Family Whistlers (Pachycephalidae)

Least Concern

Sandstone Shrike-thrush (Colluricincla woodwardi)


French: Siffleur des rochers German: Felsendickkopf Spanish: Picanzo roquero

Colluricincla woodwardi

E. J. O. Hartert

, 1905,

South Alligator River, Northern Territory, Australia


Somewhat paler and greyer birds in W of range sometimes separated as race assimilis, but differences from E birds slight, and variation apparently clinal. Monotypic.


N Western Australia (E from Kimberley), N Northern Territory and extreme NW Queensland.

Descriptive notes

25–26·5 cm; 50–60 g. Male has head and neck dark grey, shading to olive-tinged brownish-grey on upperparts; side of face whitish-buff, lores paler;... read more


Rich, clear, varied song includes 2 repeated whistles. Call a metallic “pwink”; contact... read more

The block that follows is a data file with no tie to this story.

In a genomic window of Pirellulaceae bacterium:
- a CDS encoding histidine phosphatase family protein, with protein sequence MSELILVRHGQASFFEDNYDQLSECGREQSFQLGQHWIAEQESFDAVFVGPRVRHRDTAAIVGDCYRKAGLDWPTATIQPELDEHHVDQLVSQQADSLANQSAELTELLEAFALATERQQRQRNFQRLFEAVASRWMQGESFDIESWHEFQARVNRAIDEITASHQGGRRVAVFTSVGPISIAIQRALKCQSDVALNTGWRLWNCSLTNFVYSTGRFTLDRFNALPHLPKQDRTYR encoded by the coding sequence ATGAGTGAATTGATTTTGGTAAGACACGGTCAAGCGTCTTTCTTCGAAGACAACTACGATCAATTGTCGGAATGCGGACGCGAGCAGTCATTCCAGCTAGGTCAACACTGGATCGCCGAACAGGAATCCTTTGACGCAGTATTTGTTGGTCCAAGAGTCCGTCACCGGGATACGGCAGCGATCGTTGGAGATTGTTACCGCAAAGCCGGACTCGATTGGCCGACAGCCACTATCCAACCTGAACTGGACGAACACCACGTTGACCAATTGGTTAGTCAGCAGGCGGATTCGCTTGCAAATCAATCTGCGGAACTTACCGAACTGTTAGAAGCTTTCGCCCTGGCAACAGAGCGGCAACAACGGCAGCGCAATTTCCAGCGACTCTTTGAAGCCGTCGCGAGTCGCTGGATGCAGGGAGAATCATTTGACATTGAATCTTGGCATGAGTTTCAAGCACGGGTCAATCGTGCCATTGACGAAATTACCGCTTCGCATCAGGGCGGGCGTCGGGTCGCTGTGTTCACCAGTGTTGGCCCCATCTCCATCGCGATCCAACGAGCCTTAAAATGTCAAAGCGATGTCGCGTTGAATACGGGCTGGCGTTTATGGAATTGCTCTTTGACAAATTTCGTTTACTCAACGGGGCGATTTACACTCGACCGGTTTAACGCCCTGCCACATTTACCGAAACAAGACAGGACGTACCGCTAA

Sandstone escarpments, gorges and hills, extending locally into limestone, granite and quartzite... read more

Food and feeding

Insects and spiders (Araneae), occasionally small vertebrates. Forages on ground, in spinifex clumps and cracks in rocky substrate, under... read more


Eggs in late Oct and early Nov in Western Australia and late Aug to late Jan in Northern Territory. Nest a cup of spinifex, twigs and... read more



Status and conservation

Not globally threatened. Locally common.

Recommended citation

Boles, W. (2018). Sandstone Shrike-thrush (Colluricincla woodwardi). In: del Hoyo, J., Elliott, A., Sargatal, J., Christie, D.A. & de Juana, E. (eds.). Handbook of the Birds of the World Alive. Lynx Edicions, Barcelona. (retrieved from on 12 December 2018).